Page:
South Korea: court upholds ex-president’s 17-year jail sentence
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South Korea: court upholds ex-president’s 17-year jail sentence

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South Korea’s Supreme Court on Thursday upheld a 17-year prison sentence for corruption charges imposed on former president Lee Myung-bak.

The 78-year-old conservative leader, who was head of state from 2008 to 2013, had been out on bail pending his appeal to the country’s highest court. He was not present in the Supreme Court at the time of the ruling and, according to South Korean media, police went to his home to take him back into custody.

Mr Lee, who no longer has any further legal recourse, risks spending the rest of his life in prison, unless he obtains a presidential pardon.

South Korean heads of state often land in jail once they leave office, usually after another political party takes over. The four former presidents who are still alive were each convicted.

Mr Lee had been found guilty of corruption in 2018 by the Seoul Central District Court, which sentenced him to 15 years in prison and a fine of 13 billion won (10 million euros).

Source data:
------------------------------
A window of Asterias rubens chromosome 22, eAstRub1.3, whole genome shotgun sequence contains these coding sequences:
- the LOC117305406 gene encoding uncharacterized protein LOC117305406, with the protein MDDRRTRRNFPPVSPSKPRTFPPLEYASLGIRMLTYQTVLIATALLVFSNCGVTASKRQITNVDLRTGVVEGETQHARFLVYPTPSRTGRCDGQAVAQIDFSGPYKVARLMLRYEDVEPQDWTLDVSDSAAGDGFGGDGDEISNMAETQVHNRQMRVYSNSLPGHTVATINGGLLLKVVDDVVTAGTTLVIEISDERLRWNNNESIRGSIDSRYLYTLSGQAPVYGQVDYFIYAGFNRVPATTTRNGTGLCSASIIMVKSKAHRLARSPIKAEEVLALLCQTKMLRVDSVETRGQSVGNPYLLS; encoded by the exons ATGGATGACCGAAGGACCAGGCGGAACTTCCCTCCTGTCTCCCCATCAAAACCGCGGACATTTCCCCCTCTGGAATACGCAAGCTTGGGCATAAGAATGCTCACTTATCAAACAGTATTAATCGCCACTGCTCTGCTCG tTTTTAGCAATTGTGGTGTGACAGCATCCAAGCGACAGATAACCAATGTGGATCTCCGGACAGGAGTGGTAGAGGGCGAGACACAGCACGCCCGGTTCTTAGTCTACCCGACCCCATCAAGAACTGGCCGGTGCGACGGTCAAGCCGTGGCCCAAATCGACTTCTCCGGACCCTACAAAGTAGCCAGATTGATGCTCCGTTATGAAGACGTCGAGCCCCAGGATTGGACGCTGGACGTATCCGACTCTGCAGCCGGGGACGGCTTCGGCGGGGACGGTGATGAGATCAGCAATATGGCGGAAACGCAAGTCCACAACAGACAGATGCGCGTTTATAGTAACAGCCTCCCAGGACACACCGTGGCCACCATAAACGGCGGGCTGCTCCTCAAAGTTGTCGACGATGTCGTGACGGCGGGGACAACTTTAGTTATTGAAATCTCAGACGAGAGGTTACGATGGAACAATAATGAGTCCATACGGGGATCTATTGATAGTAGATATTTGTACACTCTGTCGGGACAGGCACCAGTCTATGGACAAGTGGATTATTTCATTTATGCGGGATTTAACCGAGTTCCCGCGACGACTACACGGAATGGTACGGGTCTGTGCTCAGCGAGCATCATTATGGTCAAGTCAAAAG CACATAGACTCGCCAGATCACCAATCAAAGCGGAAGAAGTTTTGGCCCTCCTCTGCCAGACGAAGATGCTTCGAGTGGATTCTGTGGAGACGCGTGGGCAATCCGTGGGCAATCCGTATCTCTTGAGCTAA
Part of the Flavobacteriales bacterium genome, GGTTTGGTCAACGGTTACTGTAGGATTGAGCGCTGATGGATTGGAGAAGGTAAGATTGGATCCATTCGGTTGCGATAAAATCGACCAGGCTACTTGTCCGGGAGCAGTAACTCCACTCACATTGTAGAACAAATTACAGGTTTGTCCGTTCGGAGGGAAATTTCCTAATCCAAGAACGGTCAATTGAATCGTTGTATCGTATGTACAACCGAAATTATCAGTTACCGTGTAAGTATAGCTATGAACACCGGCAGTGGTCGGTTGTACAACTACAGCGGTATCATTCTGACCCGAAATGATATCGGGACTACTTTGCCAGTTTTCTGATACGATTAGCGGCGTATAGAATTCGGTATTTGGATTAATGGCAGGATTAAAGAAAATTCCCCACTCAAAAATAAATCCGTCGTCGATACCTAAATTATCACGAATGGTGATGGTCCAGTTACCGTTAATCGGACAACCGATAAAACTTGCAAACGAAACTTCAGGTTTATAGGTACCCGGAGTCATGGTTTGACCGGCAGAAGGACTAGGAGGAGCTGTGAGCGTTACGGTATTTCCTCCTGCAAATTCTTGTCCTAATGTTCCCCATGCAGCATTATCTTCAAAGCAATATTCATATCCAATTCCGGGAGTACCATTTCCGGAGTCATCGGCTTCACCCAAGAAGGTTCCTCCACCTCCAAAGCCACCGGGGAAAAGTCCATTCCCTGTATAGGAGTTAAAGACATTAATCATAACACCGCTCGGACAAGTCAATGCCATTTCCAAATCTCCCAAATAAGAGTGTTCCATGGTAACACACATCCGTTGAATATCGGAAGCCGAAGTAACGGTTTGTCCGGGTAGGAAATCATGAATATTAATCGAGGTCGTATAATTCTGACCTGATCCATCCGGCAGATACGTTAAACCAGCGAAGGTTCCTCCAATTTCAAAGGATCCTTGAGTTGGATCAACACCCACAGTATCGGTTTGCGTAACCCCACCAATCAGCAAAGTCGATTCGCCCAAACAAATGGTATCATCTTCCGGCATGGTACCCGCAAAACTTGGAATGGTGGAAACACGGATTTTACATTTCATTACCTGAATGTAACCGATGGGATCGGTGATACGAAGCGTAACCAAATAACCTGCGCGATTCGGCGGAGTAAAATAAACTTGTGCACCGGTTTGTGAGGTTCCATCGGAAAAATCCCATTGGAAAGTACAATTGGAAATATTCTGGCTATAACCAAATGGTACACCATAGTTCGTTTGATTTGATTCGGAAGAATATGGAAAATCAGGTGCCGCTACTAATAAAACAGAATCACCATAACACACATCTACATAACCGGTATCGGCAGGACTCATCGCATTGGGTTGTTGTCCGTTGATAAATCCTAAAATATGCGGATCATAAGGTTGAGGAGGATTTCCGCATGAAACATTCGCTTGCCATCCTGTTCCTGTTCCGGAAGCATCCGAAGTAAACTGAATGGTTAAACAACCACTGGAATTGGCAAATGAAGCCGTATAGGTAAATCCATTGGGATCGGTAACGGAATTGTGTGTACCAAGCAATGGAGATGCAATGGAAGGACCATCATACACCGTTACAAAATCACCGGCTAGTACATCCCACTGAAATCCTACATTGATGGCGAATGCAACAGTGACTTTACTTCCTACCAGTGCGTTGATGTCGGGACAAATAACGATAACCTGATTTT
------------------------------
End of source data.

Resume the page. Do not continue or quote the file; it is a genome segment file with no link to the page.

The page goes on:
In February, an appellate court increased his sentence to 17 years, but he remained free on bail pending the decision of the country’s highest court.

On Thursday, the Supreme Court upheld the sentence, finding that the ex-president had misappropriated 25.2 billion won, and received 9.4 billion won in bribes.

The Court said in a statement that there was no legal error in the conviction by the appeal court for corruption and embezzlement.

The ex-president, who entered politics after a long career at Hyundai, was found guilty of accepting bribes from the Samsung group to give his presidential blessing to the former head of the South Korean giant, Lee Kun-hee, who had been convicted for tax evasion. Lee Kun-hee passed away on Sunday.

The former president had also been legally recognised as the real owner of DAS, a car parts company which, he said, belonged to his brother, and through which he reportedly siphoned off dozens of billions of won.

The Brussels Times